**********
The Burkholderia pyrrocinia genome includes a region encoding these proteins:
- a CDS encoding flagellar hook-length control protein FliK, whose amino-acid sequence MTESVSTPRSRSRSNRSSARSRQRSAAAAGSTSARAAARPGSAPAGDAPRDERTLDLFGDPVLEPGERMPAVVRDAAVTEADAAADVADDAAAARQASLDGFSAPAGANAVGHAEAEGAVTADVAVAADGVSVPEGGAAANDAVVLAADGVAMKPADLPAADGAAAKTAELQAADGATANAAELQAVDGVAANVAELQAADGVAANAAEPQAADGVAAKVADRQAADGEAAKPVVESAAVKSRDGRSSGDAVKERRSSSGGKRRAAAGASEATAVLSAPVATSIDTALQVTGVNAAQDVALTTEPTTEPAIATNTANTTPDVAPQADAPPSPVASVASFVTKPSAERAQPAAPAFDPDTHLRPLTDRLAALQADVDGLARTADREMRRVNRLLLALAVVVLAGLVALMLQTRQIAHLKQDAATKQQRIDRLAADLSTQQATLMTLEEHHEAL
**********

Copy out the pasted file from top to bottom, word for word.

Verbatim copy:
The Burkholderia pyrrocinia genome includes a region encoding these proteins:
- a CDS encoding flagellar hook-length control protein FliK, whose amino-acid sequence MTESVSTPRSRSRSNRSSARSRQRSAAAAGSTSARAAARPGSAPAGDAPRDERTLDLFGDPVLEPGERMPAVVRDAAVTEADAAADVADDAAAARQASLDGFSAPAGANAVGHAEAEGAVTADVAVAADGVSVPEGGAAANDAVVLAADGVAMKPADLPAADGAAAKTAELQAADGATANAAELQAVDGVAANVAELQAADGVAANAAEPQAADGVAAKVADRQAADGEAAKPVVESAAVKSRDGRSSGDAVKERRSSSGGKRRAAAGASEATAVLSAPVATSIDTALQVTGVNAAQDVALTTEPTTEPAIATNTANTTPDVAPQADAPPSPVASVASFVTKPSAERAQPAAPAFDPDTHLRPLTDRLAALQADVDGLARTADREMRRVNRLLLALAVVVLAGLVALMLQTRQIAHLKQDAATKQQRIDRLAADLSTQQATLMTLEEHHEAL